Wednesday, July 11, 2007

Tancredo's Position on National Defense

Tom Tancredo is best known for his strong statements on behalf of secure borders and not spending taxpayer dollars supporting illegal immigrants. He also has a very rational position concerning Iraq and our national defense. Here it is...


"In the wake of the September 11th attacks and the ensuing war on terrorism, it has become clear that the United States is facing a new security threat. The war America is already engaged in will not be fought like the wars of the past. After witnessing the tragic terrorist attacks against the nation, it is now time to coordinate the efforts of federal, state, and local agencies to provide better homeland defense.

Tomorrow's attacker is more likely to board a commercial airliner bound for the U.S. with a tourist or student visa - or he may simply walk across our porous southern or northern border carrying a device in his backpack. These issues must be addressed.

We are, I believe, in a clash of civilizations. That clash is fought on many fronts-some military, some diplomatic, and still others, ideological. On the military front we have won two significant victories. One was in Afghanistan where we destroyed the Taliban and Al Qaeda's command and control network. The second victory was in Iraq where, by toppling the Sunni dictatorship of Saddam Hussein and creating the embryonic infrastructure of a democracy, we set in a motion a chain of events that could lead to a major strategic advantage for us and for the West. This advantage emanates from the forced political equilibrium that can be brought to the region and Iraq itself now that Saddam has been dispatched. The deep schisms in Islam will force countries in the region to impose this equilibrium. Our continued presence in Iraq as the referee in a civil war inhibits this development.

We must take whatever steps are necessary to assure our ability to respond quickly to events in the area as the process of creating this new balance of power goes on. But the quicker that process starts, the better.

In his speech to the nation on the war in Iraq, the President said he was establishing a "November benchmark" for the Iraqis to complete the task of controlling all provinces of the country. This should be more than a benchmark. I believe it should be used as the time frame for our disengagement from Iraq. We can maintain a military presence in the area to act as a quick response force with a mission to destroy Al Qaeda elements while simultaneously aiding the new balance of power in the region to develop.

I am not alone in my thoughts about what to do in Iraq. Former UN Ambassador John Bolton, in a recent interview with Wolf Blitzer on CNN, concurred.

"I think it's clear that the United States has met the obligation that it incurred when it overthrew Saddam Hussein. And that's to try and provide some conditions of security for the Iraqis to determine what kind of country or what kind of society they want in the future. We have met that obligation. That obligation does not need to be extended. And this is really the last chance for them. After that, we need to pursue very narrowly what our strategic interest is. And that's making sure that terrorism doesn't find root in that country."---
Former UN Ambassador John Bolton

At the end of the Constitutional Convention in 1787, a lady asked Benjamin Franklin, "What have you given us?" He replied, "A Republic, if you can keep it." We have purchased an opportunity for Iraq and the entire Middle East with the blood and treasure of America. It was a noble endeavor for which all who served can be immensely proud. It is now time to see if the Iraqis can take advantage of the opportunity and "keep" what has been so dearly purchased."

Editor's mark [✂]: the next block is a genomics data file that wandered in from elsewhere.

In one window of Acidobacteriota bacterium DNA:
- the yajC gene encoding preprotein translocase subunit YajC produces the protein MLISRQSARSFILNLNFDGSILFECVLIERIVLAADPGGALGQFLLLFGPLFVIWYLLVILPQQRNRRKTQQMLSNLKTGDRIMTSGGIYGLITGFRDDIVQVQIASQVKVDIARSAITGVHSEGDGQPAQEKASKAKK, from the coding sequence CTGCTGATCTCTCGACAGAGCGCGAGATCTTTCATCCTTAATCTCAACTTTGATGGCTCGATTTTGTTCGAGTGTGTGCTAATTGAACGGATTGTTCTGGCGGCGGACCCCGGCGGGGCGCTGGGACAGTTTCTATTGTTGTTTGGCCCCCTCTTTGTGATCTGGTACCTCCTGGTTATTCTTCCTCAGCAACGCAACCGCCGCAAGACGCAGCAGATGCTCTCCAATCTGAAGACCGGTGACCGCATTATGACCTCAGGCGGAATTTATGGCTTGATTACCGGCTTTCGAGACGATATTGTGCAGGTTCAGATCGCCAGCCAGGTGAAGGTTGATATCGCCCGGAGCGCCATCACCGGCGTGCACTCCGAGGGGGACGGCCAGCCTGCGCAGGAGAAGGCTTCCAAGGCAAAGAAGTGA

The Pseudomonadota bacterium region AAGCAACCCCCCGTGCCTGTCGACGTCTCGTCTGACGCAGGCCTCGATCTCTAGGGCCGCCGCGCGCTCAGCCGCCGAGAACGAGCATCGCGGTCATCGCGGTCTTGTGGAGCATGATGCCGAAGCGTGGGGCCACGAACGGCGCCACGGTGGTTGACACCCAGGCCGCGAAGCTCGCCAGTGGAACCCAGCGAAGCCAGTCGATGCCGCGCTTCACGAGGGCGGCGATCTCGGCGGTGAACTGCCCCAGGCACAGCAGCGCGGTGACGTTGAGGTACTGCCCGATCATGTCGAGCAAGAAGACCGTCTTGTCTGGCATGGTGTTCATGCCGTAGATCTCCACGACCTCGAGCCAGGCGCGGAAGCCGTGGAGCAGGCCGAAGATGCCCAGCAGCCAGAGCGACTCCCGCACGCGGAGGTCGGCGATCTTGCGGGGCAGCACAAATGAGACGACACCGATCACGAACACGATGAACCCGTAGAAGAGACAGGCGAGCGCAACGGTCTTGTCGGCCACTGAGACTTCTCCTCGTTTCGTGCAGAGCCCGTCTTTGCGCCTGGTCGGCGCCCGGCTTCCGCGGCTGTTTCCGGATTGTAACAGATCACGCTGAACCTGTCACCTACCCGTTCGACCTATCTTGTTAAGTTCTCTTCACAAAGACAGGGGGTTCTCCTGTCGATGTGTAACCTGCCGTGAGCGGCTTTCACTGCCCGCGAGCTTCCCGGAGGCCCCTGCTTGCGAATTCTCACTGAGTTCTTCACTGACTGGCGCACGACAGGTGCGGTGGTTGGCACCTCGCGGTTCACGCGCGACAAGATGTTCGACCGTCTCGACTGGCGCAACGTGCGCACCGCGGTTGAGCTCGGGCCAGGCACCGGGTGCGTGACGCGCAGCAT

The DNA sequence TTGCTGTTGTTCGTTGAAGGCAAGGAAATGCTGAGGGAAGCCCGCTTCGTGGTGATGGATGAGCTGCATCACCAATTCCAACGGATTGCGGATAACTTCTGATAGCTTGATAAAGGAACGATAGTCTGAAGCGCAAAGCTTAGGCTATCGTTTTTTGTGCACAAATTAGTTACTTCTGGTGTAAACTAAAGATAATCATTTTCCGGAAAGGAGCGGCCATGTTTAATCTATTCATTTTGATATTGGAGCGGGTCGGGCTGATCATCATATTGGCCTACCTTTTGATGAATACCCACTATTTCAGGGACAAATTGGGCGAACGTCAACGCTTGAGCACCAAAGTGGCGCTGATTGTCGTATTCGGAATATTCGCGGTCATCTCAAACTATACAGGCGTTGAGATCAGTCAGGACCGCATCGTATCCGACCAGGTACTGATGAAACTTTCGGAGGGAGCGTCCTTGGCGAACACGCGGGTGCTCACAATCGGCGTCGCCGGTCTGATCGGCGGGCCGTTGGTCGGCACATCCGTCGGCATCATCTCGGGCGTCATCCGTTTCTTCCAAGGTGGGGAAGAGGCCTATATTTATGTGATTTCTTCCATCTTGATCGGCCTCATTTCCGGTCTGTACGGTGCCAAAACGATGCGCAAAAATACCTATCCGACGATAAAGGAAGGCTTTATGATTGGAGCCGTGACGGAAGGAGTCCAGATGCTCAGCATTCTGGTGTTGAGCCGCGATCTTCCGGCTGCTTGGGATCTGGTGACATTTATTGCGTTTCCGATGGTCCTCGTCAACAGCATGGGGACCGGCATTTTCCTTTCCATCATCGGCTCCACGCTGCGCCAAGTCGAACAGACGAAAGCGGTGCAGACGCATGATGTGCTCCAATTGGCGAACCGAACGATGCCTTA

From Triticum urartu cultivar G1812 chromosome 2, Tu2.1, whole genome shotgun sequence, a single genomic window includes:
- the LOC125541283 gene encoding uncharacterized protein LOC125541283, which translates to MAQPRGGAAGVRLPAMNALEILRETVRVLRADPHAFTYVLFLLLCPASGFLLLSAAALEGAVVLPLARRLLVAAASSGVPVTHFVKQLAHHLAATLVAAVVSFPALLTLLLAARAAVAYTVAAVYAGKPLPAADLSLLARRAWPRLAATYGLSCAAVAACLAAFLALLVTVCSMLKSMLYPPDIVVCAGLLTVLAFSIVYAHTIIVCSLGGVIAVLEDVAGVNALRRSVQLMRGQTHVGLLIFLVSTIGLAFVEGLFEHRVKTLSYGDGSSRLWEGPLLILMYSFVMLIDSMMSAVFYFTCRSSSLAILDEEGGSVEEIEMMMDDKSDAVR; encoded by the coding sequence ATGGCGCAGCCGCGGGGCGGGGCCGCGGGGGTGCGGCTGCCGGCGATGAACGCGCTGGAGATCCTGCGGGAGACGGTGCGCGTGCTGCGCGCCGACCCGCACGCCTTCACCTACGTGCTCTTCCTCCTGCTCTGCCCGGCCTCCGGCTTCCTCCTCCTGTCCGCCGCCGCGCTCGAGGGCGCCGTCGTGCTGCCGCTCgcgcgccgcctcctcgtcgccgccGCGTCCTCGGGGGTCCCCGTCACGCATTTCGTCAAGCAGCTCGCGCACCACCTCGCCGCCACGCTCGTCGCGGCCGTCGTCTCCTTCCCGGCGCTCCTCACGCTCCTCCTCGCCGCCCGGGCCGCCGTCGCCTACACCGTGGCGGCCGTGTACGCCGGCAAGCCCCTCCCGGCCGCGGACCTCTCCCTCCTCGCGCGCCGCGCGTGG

Do I think Iraq will take advantage of the opportunity and "keep" what has been so dearly purchased? Hell no, they won't. They don't have a clue. It's not that they don't have the ability. They don't have the desire. Two or ten years of US occupation will not reverse 1,500 years of uncivilized, deviant religion-based mad dog behavior. Case in point. A $50,000,000 reward has been established for the capture of Osama Bin Laden. This reward has been in effect since 2004, with no takers. Why is that, do you suppose? Is it because Pakistanis and Afghans don't like money? No. It is because the zealots surrounding Bin Laden believe in their cause more than in money. If any Christian in this country felt as strongly about his faith as the Islamo fascists believe in theirs, they would be jailed for committing hate crimes. Our religions to not tolerate zealots. They are labelled intolerant bigots. We cannot fathom being as zealous for our faith in the west as most radical Muslims are about theirs. As long as this nation, our leaders, do not understand that distinction, and they don't, we have no more business being in Iraq.

We are not there to "win" (whatever that is). We are there to sap the vitality and morale out of our own armed forces - or so it seems. I agree with those who are tired of the rhetoric of our president when on one hand he claims how critically important it is for our nation to win this war in Iraq, yet for the past two years he had not shown a strong will to win by committing the resources necessary to complete our mission. As in Vietnam, our troops are hamstrung by politically correct strategic and tactical constraints. Some of our troops fear killing the enemy because they may get charged with a crime, as some of our soldiers have. We don't understand the enemy. We do not allow ourselves a level playing field. We will lose doing what we're doing. Stepping back from this battle does not mean we lose the war. It means we come up with more intelligent, better informed methods, and hopefully, a stronger will to be effective.